KIRKUK — Eid Al-Adha holiday began in Iraq Tuesday with a bomb ripping through a crowd of worshipers as they left a Sunni mosque, killing 15 people.
Three children, a policeman and an army officer were among the dead from the blast in the northern city of Kirkuk, which also wounded 26 people, police and a doctor said.
Bodies, their clothes covered in blood, were placed in the back of a small police pickup truck to be taken away, an AFP journalist at the scene said. Angry and grieving people railed against those who carried out the attack, shouting, "God take revenge on those who are evil!"
Worshiper Khalaf Al-Obaidi said he narrowly avoided the blast because he had gone to greet one of his brothers inside the mosque instead of leaving.
"Then the bomb exploded," Obaidi said.
"You look and you see your friend or your brother or your relatives (on the ground). Even an infidel would not do this," he said. "God willing, there will be security and safety for this country and its poor people."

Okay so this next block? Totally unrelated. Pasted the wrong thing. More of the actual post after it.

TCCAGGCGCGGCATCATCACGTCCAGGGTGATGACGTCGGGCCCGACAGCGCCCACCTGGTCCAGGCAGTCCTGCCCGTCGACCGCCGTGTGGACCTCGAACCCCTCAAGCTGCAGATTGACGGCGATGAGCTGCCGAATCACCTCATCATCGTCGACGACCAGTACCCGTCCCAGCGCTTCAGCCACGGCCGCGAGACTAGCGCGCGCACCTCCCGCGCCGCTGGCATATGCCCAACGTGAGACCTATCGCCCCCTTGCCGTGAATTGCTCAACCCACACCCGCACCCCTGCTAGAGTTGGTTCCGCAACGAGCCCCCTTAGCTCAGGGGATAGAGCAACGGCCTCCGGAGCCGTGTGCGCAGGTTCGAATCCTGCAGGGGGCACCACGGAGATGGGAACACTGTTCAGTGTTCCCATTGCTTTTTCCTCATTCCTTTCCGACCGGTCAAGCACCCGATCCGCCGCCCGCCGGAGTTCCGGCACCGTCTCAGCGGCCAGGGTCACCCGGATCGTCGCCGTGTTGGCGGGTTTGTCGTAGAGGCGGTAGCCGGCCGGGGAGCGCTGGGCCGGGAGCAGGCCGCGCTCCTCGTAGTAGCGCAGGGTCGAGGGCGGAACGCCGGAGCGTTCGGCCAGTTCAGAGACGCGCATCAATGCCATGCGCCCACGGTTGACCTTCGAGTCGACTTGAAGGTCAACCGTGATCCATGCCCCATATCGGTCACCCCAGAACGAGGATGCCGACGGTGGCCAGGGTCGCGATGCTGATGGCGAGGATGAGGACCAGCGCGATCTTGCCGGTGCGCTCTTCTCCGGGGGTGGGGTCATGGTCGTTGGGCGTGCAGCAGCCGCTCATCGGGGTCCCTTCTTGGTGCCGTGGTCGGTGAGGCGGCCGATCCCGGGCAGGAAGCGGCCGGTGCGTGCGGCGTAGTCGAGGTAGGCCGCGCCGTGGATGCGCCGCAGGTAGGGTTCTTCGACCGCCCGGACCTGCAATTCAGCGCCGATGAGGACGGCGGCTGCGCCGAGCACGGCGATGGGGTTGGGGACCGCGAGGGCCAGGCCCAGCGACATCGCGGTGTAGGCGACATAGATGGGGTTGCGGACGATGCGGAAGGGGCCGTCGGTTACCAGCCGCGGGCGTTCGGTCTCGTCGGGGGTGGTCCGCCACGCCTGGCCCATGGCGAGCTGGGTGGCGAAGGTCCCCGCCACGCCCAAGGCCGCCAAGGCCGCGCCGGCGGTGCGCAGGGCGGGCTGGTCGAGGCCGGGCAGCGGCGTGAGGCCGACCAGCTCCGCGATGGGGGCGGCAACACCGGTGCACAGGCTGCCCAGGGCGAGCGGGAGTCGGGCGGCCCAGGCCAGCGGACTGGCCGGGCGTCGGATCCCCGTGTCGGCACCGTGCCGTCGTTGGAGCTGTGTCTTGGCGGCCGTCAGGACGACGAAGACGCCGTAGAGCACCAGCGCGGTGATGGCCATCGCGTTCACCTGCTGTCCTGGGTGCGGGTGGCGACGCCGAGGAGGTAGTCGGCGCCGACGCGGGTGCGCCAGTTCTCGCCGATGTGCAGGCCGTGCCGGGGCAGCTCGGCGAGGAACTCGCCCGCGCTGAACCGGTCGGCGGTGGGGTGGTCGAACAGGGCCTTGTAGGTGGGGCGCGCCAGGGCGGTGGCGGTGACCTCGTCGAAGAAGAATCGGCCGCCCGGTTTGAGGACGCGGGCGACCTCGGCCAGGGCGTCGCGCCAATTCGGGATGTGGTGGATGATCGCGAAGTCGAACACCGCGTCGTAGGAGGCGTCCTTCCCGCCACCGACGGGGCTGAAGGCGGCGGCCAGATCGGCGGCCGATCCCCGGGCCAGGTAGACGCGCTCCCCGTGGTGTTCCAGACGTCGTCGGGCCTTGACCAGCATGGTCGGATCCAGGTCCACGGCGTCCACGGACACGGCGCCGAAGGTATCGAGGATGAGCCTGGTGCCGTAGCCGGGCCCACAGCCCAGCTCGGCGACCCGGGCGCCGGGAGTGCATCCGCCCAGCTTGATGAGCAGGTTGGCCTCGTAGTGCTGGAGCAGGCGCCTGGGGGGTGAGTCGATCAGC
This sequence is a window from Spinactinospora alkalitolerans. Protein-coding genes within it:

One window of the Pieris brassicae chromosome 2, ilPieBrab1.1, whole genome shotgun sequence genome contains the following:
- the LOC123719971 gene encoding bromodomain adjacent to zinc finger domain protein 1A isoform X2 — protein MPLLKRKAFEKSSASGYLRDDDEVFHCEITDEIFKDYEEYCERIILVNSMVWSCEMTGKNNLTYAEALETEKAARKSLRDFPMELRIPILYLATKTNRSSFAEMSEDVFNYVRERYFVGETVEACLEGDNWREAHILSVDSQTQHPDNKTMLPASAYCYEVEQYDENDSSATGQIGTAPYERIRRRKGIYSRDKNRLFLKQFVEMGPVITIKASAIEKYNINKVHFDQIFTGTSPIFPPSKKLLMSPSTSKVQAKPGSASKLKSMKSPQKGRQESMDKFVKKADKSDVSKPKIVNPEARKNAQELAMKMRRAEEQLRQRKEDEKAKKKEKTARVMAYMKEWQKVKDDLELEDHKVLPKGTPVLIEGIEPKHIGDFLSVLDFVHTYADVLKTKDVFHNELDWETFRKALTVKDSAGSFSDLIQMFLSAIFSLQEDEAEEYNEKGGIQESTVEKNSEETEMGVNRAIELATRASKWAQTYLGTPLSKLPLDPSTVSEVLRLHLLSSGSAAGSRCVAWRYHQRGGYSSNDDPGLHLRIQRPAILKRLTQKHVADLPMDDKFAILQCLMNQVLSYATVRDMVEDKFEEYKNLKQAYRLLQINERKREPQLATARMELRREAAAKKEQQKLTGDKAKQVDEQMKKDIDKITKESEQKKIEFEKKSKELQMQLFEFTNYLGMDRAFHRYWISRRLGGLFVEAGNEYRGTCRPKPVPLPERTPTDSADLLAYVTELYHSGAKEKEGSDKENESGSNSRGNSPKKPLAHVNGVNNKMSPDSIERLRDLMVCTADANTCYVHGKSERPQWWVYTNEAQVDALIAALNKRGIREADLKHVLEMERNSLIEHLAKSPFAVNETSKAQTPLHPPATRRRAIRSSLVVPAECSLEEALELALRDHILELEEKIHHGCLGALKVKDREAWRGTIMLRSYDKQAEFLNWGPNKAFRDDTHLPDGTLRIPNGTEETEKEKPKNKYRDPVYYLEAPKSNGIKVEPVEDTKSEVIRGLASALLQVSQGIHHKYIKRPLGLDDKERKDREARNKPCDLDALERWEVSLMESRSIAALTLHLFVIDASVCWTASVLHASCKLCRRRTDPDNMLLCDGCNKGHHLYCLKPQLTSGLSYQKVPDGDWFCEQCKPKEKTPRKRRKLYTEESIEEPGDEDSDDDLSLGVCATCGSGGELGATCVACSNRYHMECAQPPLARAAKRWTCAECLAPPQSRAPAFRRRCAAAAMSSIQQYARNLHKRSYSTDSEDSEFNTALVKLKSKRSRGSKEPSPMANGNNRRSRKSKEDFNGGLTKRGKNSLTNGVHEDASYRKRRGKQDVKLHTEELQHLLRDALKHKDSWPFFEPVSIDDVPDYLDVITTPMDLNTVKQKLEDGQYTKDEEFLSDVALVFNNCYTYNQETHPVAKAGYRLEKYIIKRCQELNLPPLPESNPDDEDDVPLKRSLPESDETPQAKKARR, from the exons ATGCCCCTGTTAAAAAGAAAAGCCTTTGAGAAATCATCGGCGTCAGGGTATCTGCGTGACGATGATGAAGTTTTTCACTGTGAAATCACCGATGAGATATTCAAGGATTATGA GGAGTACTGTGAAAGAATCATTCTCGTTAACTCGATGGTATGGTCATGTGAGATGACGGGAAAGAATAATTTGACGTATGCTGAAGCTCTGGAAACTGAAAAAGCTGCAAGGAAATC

As with various other religious occasions in Iraq, observance differs between Sunnis and Shiites. Eid Al-Adha begins for Sunnis on Tuesday this year, while most Shiites consider the following day to be the first of the holiday.
"We ask God to keep the ghost of sectarian strife... and civil war, on which those who sold their soul to the devil are insisting, away from our country," Prime Minister Nouri Al-Maliki said in pre-recorded remarks broadcast on Tuesday.
"Our region today is in a storm of violence moved by sectarianism and terrorists, and our country is in the heart of this storm," he said.
On Monday, UN envoy Nickolay Mladenov had called for unity in Iraq on the occasion of the holiday. "On this Eid and at this crucial time, I would like to plead for unity and understanding among all the Iraqis and their political, religious, and civil leaders," Mladenov said in a statement. — AFP